The PGA Tour’s international answer to the Ryder Cup is taking place half a world away in Australia, and for the first time it’s being televised live on the Golf Channel from a far-flung locale. “Thursday’s” Day 1 matches came on at 9 p.m. Wednesday here and ended at approximately 1 a.m. Weather moved up Thursday night’s programming even earlier, and there will be prime-time golf right through Saturday night, a rare treat for anyone needing a respite from football.
But the star of these late shows isn’t Tiger Woods or Phil Mickelson or the 22 other elite golfers competing in the biennial team event. The best reason to watch this Presidents Cup is the golf course: Royal Melbourne.
For aficionados who tune into the Masters Tournament every April just to get a glimpse of Augusta National Golf Club, Royal Melbourne is the same kind of architectural treat. That it also ranks with Augusta and Cypress Point as one of Alister MacKenzie’s three greatest design gems is obvious from watching some of the planet’s best golfers try to maneuver through its strategic quirks that include dramatic bunkering that cuts directly into the wickedly fast and undulating greens.
Many of the American and International players are calling Royal Melbourne “the best course they’ve ever played” and all of them regard it in a triumvirate with Augusta and St. Andrews – with perhaps the lone exception of Y.E. Yang, who blasphemed with the word “unfair” that we can only hope was mangled in translation.
There is no greater company to be in among golf stages.
It is this timeless miracle of a golf course that elevates the Presidents Cup. As an international team event, it already rates along with the majors as one of the five most compelling golf events of the season. However, the 17-year-old matches have yet to gain the stature of the Ryder Cup it so desperately tries to emulate.
The Presidents Cup has a couple of built-in disadvantages. It is impossible to replicate the passion of the Ryder Cup that pits the European Tour against its American counterpart when drawing from a diverse worldwide pool of guys who mostly all compete on the same PGA Tour.
You can’t manufacture animosity. It’s hard to get guys from Asia, Africa, Australia and the non-U.S. Americas to develop an “Us vs. Them” mentality when many of them live in the same gated communities in Florida.
So the Presidents Cup has had to come up with other ways to infiltrate our curiosity and draw our attention. The best thing organizers have done is take it to great venues such as Royal Melbourne. While the Ryder Cup sells itself to the highest bidder on many forgettable courses that often haven’t been built before signing a contract, the Presidents Cup is starting to take it to great courses that are conducive to the team format. In 2013 it will go to Jack Nicklaus’ revered Muirfield Village in Ohio, and many are predicting that the highly regarded Nine Bridges will play host to the 2015 staging in South Korea.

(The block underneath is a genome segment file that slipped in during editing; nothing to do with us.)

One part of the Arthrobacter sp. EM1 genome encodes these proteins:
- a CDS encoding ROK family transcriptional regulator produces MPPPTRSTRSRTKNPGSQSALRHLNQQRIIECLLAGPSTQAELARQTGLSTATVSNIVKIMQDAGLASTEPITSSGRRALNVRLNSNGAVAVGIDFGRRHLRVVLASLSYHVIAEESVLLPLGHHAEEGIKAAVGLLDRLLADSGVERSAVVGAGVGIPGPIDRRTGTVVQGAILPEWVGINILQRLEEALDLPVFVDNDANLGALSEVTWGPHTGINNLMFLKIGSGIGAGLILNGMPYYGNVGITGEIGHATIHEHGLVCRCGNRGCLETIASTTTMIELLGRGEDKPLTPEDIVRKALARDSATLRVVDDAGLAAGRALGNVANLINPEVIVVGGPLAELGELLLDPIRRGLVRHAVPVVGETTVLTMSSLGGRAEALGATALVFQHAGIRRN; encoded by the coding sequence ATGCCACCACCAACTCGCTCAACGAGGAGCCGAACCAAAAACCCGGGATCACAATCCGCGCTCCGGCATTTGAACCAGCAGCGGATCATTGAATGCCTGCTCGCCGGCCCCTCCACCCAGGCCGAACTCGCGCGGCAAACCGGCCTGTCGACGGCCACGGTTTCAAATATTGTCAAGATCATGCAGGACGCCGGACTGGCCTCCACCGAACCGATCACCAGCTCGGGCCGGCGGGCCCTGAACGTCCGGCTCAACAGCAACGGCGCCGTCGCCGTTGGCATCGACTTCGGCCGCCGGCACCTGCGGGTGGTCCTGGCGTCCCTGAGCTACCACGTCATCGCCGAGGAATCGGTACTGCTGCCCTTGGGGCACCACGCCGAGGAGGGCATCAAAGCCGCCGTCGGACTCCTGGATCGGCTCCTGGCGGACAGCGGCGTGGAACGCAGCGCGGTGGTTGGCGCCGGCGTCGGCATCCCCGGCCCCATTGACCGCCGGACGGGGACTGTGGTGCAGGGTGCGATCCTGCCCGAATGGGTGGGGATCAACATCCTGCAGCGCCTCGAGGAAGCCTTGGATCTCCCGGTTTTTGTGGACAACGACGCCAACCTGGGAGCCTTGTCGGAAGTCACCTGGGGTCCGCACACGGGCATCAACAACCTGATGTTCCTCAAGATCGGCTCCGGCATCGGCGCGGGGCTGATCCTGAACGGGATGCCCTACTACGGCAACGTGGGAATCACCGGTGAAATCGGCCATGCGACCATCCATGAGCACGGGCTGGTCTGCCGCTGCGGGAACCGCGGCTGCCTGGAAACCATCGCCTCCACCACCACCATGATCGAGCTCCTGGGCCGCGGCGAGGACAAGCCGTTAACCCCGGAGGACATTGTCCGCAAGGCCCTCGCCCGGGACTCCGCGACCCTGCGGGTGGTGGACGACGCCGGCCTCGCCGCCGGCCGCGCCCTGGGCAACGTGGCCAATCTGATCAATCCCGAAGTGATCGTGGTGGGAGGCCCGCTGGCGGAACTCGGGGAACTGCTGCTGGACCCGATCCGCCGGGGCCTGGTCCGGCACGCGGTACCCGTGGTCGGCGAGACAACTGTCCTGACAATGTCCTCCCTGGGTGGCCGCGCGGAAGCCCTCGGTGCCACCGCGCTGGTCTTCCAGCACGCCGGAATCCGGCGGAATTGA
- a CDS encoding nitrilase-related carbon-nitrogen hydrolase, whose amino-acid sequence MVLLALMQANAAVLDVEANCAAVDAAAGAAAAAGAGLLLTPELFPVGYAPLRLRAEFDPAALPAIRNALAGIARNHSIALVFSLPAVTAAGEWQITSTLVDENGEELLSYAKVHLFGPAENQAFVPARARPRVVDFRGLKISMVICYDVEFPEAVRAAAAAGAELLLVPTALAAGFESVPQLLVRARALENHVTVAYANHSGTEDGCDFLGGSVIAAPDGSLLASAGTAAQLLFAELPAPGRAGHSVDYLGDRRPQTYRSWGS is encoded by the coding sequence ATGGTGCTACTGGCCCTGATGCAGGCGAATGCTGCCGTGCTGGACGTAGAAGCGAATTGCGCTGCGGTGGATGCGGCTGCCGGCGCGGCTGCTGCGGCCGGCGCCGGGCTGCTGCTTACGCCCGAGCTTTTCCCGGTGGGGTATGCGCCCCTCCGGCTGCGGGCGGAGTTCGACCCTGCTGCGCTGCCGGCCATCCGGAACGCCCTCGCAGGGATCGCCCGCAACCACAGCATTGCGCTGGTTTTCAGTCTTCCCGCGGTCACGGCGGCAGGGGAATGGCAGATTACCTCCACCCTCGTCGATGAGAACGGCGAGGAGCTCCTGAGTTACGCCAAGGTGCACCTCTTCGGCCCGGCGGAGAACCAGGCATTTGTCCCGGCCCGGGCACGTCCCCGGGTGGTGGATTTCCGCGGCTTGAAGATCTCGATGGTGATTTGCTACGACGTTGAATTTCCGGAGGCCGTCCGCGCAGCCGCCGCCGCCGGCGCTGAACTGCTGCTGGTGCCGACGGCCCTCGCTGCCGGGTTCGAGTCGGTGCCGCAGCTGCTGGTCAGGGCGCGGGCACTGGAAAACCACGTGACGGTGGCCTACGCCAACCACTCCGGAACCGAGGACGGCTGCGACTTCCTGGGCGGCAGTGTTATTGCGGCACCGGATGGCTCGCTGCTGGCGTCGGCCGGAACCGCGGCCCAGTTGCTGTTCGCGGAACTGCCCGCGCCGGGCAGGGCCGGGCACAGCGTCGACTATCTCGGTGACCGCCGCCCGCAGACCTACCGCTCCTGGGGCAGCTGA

Imagine how good the Ryder Cup would be on a treasured course such as St. Andrews, Muirfield or Royal Portrush instead of lame resort courses such as the Americanized K Club in Ireland or boggy Celtic Manor in Wales. Not going to happen, because the Ryder Cup is all about the money and not the quality of the stage.
Aside from the venom and the emotional attachment that creates, the Ryder Cup could benefit from a few things the Presidents Cup does better.
The best thing about the Presidents Cup is the four-day format that presents more golf and adds up to six more points available. With every player involved in six matches in the single-session opening two days, captains can’t just hide weak players in certain formats. Only on the third day, when there are five matches in two sessions, can two players take a breather in the morning or the afternoon format (but not both).
The other enhancement is the public match-drawing process, in which the captains alternate placing teams, allowing the other side to counter. This is not only more strategic, but it also creates better drama by allowing marquee matchups such as the much-anticipated Tiger Woods against his former caddie Steve Williams’ new boss Adam Scott on Day 1. Woods and his partner Steve Stricker got steamrolled in the most lopsided rout in Presidents Cup foursomes history, a result that was as satisfying to one side as it was shocking to the other.
While the Presidents Cup needs to do away with its contrived no-tie policy in the singles matches and adopt the Ryder Cup’s draw-goes-to-the-defender approach, there is so little wrong with the presentation that it’s petty to complain.
And as long as the Presidents Cup keeps treating fans to welcome glimpses of bucket-list courses such as Royal Melbourne, it’s worth staying up to watch.